But I digress. The reason that this matchup is so intriguing has everything to do with the clash of personalities, coaching styles and personnel.
If Kiffin can do what he did last year, which is to say, if Kiffin can establish Lee and Woods early, if he can give Barkley’s Ego (it’s own entity at this point, kind of like the pulsating thing in Evolution) the leg up it so desperately needs, then Silas Redd will be able to roll as well, which will spell trouble for the Ducks.
And if Kiffin takes the Oregon offense out of rhythm, and does so early, then USC will walk away again with the victory. Oregon is a rhythm team, they play a bit like Manny Pacquiao fight’s: Fast, relentless and dizzying.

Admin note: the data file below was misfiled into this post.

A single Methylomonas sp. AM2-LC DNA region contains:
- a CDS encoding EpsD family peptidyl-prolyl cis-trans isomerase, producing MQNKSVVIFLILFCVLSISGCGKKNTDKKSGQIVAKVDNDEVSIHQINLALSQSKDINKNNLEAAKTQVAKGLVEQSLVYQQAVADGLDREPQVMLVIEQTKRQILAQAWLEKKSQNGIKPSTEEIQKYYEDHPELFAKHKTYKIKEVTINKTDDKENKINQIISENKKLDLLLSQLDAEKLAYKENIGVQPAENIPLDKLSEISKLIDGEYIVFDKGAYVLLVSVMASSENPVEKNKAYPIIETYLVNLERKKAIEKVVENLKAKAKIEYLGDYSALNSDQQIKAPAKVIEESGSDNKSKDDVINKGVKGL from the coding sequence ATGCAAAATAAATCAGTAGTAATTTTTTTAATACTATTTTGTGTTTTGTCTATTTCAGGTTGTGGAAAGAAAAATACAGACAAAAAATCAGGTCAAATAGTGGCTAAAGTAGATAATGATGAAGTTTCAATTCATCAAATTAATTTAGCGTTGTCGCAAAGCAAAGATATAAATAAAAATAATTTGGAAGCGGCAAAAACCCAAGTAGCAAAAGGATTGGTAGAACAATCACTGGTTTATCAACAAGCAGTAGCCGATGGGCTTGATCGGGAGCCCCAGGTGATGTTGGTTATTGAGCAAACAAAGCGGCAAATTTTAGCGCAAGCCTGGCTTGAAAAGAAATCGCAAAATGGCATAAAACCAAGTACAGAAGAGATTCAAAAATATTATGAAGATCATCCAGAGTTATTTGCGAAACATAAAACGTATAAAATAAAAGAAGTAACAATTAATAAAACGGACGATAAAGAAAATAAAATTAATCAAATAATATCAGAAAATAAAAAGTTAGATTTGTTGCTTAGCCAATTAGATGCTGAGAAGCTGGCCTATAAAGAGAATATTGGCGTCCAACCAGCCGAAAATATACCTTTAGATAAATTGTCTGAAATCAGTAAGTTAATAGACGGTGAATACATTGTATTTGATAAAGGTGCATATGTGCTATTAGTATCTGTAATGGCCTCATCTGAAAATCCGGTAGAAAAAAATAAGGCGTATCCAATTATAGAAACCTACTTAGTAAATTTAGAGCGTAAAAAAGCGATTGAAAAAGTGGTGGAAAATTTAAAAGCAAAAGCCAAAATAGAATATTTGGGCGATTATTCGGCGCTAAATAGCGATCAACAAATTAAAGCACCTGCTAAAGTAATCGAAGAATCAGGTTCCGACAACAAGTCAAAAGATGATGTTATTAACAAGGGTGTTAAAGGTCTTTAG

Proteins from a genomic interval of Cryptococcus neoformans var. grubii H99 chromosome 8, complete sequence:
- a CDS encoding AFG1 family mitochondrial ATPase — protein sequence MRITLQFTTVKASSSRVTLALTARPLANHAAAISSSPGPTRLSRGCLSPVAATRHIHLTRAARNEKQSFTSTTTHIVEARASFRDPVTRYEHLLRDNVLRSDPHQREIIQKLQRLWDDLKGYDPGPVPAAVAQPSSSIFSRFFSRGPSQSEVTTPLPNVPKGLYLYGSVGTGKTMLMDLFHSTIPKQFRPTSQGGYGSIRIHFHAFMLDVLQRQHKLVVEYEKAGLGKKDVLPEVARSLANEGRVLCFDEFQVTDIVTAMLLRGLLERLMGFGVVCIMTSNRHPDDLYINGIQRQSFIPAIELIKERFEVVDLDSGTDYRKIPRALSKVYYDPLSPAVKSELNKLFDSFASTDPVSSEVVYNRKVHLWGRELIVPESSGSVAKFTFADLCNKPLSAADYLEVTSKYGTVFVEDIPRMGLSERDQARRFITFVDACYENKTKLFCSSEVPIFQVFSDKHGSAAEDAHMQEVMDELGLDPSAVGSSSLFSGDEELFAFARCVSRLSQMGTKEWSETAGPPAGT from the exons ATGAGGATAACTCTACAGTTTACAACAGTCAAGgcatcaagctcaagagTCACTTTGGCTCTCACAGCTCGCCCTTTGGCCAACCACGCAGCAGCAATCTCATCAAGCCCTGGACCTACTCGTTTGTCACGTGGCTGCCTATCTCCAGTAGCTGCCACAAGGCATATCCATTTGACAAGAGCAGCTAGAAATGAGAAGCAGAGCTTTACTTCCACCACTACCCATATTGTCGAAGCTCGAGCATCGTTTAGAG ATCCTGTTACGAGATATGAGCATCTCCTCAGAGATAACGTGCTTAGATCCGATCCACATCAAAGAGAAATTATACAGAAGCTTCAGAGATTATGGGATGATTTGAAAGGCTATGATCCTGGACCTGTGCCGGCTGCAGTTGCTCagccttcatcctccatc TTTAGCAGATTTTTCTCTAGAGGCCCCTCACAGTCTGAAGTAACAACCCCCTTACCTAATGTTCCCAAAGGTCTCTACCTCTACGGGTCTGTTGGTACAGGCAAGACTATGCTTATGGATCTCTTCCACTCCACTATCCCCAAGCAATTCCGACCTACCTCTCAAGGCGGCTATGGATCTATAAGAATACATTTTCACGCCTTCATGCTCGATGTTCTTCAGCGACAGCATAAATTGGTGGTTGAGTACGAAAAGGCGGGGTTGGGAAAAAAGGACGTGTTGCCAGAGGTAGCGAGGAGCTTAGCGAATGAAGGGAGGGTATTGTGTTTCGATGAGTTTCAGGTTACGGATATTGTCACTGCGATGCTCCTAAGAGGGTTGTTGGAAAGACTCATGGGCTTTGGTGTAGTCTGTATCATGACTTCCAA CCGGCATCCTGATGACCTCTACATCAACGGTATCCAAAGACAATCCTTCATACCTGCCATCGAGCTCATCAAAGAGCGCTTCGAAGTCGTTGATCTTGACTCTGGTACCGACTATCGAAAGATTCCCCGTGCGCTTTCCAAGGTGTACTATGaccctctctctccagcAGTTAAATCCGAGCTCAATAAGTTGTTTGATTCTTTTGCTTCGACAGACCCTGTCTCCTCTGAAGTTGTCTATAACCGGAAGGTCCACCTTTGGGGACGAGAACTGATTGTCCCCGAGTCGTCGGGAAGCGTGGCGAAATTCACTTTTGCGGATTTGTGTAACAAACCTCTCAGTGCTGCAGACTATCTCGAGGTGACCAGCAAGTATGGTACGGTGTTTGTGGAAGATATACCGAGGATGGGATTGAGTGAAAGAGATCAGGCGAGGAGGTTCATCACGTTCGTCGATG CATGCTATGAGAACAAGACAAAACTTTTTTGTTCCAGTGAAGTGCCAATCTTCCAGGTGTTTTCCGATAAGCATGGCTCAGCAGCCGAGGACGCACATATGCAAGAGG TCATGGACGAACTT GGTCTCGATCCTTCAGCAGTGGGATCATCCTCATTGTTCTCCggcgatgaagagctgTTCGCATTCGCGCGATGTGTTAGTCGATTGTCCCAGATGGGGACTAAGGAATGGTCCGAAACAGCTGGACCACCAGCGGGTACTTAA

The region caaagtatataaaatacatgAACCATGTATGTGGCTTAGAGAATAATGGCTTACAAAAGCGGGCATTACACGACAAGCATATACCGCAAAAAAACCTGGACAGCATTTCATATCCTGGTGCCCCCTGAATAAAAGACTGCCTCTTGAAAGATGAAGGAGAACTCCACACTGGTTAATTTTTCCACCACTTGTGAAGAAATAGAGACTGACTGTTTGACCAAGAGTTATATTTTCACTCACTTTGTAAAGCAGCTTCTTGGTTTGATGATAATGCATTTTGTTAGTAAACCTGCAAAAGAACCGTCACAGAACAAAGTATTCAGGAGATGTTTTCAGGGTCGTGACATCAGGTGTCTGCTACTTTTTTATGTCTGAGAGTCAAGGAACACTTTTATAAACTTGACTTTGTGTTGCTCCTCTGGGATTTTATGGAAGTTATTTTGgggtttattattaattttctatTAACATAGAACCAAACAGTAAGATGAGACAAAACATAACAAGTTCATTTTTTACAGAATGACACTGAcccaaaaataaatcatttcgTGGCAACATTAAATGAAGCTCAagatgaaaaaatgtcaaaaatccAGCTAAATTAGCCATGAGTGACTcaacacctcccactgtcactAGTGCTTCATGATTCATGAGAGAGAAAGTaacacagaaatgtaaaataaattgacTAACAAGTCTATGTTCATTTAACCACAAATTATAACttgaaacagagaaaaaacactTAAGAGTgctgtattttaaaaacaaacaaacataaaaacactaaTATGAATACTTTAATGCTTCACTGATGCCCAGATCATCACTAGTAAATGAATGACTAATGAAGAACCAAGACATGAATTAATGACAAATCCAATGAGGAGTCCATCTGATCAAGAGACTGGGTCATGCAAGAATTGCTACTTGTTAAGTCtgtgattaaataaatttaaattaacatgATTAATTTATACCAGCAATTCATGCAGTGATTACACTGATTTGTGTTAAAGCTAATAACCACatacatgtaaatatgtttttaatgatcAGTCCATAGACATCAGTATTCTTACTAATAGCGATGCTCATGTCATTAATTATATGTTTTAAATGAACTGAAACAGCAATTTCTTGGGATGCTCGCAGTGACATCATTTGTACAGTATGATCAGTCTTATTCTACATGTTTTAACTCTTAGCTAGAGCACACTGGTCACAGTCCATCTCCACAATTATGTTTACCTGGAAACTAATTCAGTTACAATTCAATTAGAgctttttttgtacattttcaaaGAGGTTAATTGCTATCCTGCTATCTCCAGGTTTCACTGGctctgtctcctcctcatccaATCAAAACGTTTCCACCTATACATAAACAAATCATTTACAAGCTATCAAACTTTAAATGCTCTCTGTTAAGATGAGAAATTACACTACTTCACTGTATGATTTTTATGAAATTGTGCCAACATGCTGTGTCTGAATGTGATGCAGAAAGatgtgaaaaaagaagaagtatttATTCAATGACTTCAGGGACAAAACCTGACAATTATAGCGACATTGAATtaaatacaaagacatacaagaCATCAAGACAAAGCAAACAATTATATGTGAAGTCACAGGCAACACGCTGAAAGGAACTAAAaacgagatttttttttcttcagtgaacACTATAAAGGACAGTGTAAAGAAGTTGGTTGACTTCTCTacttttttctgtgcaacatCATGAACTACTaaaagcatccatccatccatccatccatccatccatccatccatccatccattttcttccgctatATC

But last November, when Pacquiao fought Juan Manuel Marquez for the third time, Marquez took the phenomenal Filipino out of his rhythm early, causing him to throw haymakers and other bigger, more risky punches that he wasn’t used to throwing, which made him more susceptible, which nearly cost him the fight. And all Marquez had to do was disrupt his rhythm.
That’s the thing about Oregon’s offense. People remember the big plays, but (and Chip knows this better than anyone, I assume) those big plays only work when Oregon grounds out a couple of not-so big plays. They don’t like to grind, grind, grind, grind, score. They like to leap, leap, score. Huge difference.
Last year, Kiffin and Co. forced Oregon to grind, just like LSU did.
This year, it’s the only chance the Trojans have.
Tomorrow: #4 Oregon vs. #17 USC: A Preview, Pt. II… Lee and Woods vs. Olomu and Patterson